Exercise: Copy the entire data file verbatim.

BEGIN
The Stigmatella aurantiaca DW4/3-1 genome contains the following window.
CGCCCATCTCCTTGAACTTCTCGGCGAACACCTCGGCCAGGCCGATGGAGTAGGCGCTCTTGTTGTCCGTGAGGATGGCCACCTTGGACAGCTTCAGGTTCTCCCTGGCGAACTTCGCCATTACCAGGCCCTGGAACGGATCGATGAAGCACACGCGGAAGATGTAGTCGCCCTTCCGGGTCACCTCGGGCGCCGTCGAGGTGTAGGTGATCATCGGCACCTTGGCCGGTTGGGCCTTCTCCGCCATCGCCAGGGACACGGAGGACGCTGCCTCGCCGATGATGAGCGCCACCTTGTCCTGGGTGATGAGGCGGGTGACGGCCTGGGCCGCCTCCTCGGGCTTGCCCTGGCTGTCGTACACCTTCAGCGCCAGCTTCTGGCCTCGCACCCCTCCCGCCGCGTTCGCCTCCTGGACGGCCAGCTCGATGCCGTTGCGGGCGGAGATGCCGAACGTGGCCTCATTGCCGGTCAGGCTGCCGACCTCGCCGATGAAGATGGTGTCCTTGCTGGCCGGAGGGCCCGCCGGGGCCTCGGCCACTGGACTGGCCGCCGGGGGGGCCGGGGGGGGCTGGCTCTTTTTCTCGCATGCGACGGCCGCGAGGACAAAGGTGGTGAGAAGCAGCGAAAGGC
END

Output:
The Stigmatella aurantiaca DW4/3-1 genome contains the following window.
CGCCCATCTCCTTGAACTTCTCGGCGAACACCTCGGCCAGGCCGATGGAGTAGGCGCTCTTGTTGTCCGTGAGGATGGCCACCTTGGACAGCTTCAGGTTCTCCCTGGCGAACTTCGCCATTACCAGGCCCTGGAACGGATCGATGAAGCACACGCGGAAGATGTAGTCGCCCTTCCGGGTCACCTCGGGCGCCGTCGAGGTGTAGGTGATCATCGGCACCTTGGCCGGTTGGGCCTTCTCCGCCATCGCCAGGGACACGGAGGACGCTGCCTCGCCGATGATGAGCGCCACCTTGTCCTGGGTGATGAGGCGGGTGACGGCCTGGGCCGCCTCCTCGGGCTTGCCCTGGCTGTCGTACACCTTCAGCGCCAGCTTCTGGCCTCGCACCCCTCCCGCCGCGTTCGCCTCCTGGACGGCCAGCTCGATGCCGTTGCGGGCGGAGATGCCGAACGTGGCCTCATTGCCGGTCAGGCTGCCGACCTCGCCGATGAAGATGGTGTCCTTGCTGGCCGGAGGGCCCGCCGGGGCCTCGGCCACTGGACTGGCCGCCGGGGGGGCCGGGGGGGGCTGGCTCTTTTTCTCGCATGCGACGGCCGCGAGGACAAAGGTGGTGAGAAGCAGCGAAAGGC